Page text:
Midweek money: Key to a flatowner's dream

It's time that the law offered flat leaseholders protection from disreputable managing agents, says Karen Woolfson
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It has taken years, but at long last the Government appears prepared to take action to protect long-suffering leaseholders. Managing agents of blocks of flats will be required to obey tough new rules on how they manage the flat owners' affairs, according to proposals published in December. But leaseholders, local councils and even reputable agents are asking: "Who will license the managers?"

Increasingly, campaigners argue that the central plank of leasehold reform must be to regulate managers and managing agents. Otherwise, the Government's proposals will fail to create the framework necessary and will be incapable of operating as intended.

Kathryn Greig, a representative on the working group that is advising the Government on leasehold reform, says: "The signals are clear. Leaseholders currently have legal rights to information about service charges and to see supporting documentation, for example, but in practice these rights can be very difficult and costly to enforce.

"The proposals for a no-fault right for leaseholders to manage their blocks and making it simpler to purchase their freehold collectively are admirable, but there is no point in introducing change without creating a solid framework. The key is regulation. Until there are limitations on the way people manage properties, there are just too many opportunities for disreputable managers and agents to take advantage of their power. Regulation and licensing have to be statutory. It should also be made a duty for councils to enforce legislation, so they have no choice on whether or not to prosecute."

Brighton and Hove council, for which she works, will be setting up a pilot scheme for the licensing of managers and agents. Applicants for licences will be required to give details of their background and career and will have to conform to rigorous standards. Those who have, for example, been found guilty of offences relating to the mismanagement of money will not be licensed, and this fact will be publicised.

Ms Greig believes that approved codes of conduct, such as those prepared by the Royal Institute of Chartered Surveyors, do not go far enough. Barry Gardiner MP, chairman of the all-party parliamentary group on leasehold reform, stresses this point: "The voluntary code of the Association of Residential Managing Agents has clearly not been effective to date and when managing agents are dealing with other people's money, it is vital that this is covered by statutory regulation."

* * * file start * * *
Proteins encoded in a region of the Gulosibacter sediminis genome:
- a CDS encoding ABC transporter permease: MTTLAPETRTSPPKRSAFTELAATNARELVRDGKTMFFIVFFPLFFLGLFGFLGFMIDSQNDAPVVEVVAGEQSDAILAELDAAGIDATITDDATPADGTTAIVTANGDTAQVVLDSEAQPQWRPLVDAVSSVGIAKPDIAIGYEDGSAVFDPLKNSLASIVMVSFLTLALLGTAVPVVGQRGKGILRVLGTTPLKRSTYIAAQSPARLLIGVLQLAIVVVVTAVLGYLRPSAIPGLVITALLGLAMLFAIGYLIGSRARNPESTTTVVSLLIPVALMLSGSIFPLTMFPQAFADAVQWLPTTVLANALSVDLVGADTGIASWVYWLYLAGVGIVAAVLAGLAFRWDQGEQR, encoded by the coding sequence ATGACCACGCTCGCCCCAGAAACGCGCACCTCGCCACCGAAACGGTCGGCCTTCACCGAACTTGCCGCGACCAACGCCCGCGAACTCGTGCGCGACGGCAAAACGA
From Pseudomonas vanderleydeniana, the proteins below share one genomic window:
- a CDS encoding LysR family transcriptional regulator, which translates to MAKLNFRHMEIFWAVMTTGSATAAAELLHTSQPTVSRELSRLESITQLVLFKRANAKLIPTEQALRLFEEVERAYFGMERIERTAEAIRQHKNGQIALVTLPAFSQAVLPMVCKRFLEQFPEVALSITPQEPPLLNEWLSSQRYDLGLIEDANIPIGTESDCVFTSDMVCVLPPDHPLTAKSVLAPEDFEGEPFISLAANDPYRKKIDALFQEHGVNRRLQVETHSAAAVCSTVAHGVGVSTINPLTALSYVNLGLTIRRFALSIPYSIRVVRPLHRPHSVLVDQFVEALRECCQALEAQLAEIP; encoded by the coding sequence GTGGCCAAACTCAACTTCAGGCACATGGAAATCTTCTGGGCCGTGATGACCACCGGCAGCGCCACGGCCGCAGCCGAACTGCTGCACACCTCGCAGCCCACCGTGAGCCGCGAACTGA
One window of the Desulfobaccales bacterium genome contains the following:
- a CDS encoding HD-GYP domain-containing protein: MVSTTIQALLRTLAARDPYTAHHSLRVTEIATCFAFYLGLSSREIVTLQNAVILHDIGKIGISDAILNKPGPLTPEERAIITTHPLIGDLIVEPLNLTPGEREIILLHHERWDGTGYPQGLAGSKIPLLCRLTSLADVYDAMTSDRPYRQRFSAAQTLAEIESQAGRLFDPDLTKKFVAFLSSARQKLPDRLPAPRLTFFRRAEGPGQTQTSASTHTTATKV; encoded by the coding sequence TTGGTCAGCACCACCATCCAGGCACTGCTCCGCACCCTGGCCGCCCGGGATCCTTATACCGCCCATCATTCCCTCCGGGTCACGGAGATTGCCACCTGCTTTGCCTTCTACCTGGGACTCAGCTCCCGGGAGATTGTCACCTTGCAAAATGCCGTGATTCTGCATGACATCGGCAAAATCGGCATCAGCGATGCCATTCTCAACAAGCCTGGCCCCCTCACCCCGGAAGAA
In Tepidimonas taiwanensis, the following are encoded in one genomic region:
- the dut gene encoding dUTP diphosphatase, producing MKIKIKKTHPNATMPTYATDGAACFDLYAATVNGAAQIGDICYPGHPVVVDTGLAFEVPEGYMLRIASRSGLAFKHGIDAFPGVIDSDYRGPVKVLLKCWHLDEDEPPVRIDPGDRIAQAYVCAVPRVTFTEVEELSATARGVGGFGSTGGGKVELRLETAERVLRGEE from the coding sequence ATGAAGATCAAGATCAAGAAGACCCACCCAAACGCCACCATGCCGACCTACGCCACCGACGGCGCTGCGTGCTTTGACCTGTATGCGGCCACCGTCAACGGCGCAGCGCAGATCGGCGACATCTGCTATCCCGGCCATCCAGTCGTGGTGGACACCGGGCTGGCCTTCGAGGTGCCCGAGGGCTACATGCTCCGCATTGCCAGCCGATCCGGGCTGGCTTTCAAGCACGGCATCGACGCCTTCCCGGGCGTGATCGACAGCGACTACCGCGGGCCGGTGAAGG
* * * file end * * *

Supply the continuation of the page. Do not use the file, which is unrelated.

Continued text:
Peter and Wendy Deakins, who live in a flat in London, own a share of the freehold following the collective enfranchisement of the block some years ago. They have contested the service charges of their block and are unhappy with the way it is being run by directors who are also leaseholders.

Mr Deakins says: "Enfranchisement isn't working. A managing company should be required to follow a standard legal format containing extensive rules and regulations. Every sum in the service charge accounts, whatever size, should be itemised; there should be absolute transparency; and every single invoice, receipt and all the supporting documentation should be provided to leaseholders within 21 days of a request. Full details of the service charge accounts should be put on the Internet and given as a legal requirement to an industry regulator," Mr Deakins adds.

The Deakinses believe a regulator should be given the power to license managers, while meting out heavy fines and striking off people who flout the rules. The latter should apply to managers and agents who fail to present the service charges according to legal requirements; produce the full set of invoices (which must be made a key legal requirement), receipts and other supporting documentation.

Fines should also apply to failure to produce independently audited accounts each year, and failure to hold an AGM. Imprisonment for the worst offenders should be imposed where managers have tampered with service charge accounts, the Deakinses believe.

The Government has acknowledged the need for controlling managers and agents, but it is uncertain what form this will take. The consultation document on leasehold reform accepts, for example, that the current safeguards are not adequate to ensure the manager provides cost-effective insurance cover. This is due to the widespread practice of landlords placing insurance for a block of flats to maximise commission rather than give value for money to its leaseholders.

The document suggests requiring the manager to disclose any commission he receives on the insurance and periodically reviewing the level of cover as well as premiums. The new rules could also make it a requirement that if leaseholders secure an alternative quote from an insurer which is 10 per cent or more below the existing or proposed premium, the manager would be obliged to accept it unless his preferred insurer were able to match it.

Leasehold organisations welcome these developments. But they want people to focus on tightening existing legislation, so that managers are legally required to produce every single invoice to support the service charge accounts.

"If there is nothing to hide, why hide it?" they ask.

Karen Woolfson welcomes comments for her column. Write to: Homebattles c/o Nic Cicutti, Personal Finance section, `The Independent', 1 Canada Square, Canary Wharf, London E14 5DL. Karen regrets she is unable to reply personally to all letters

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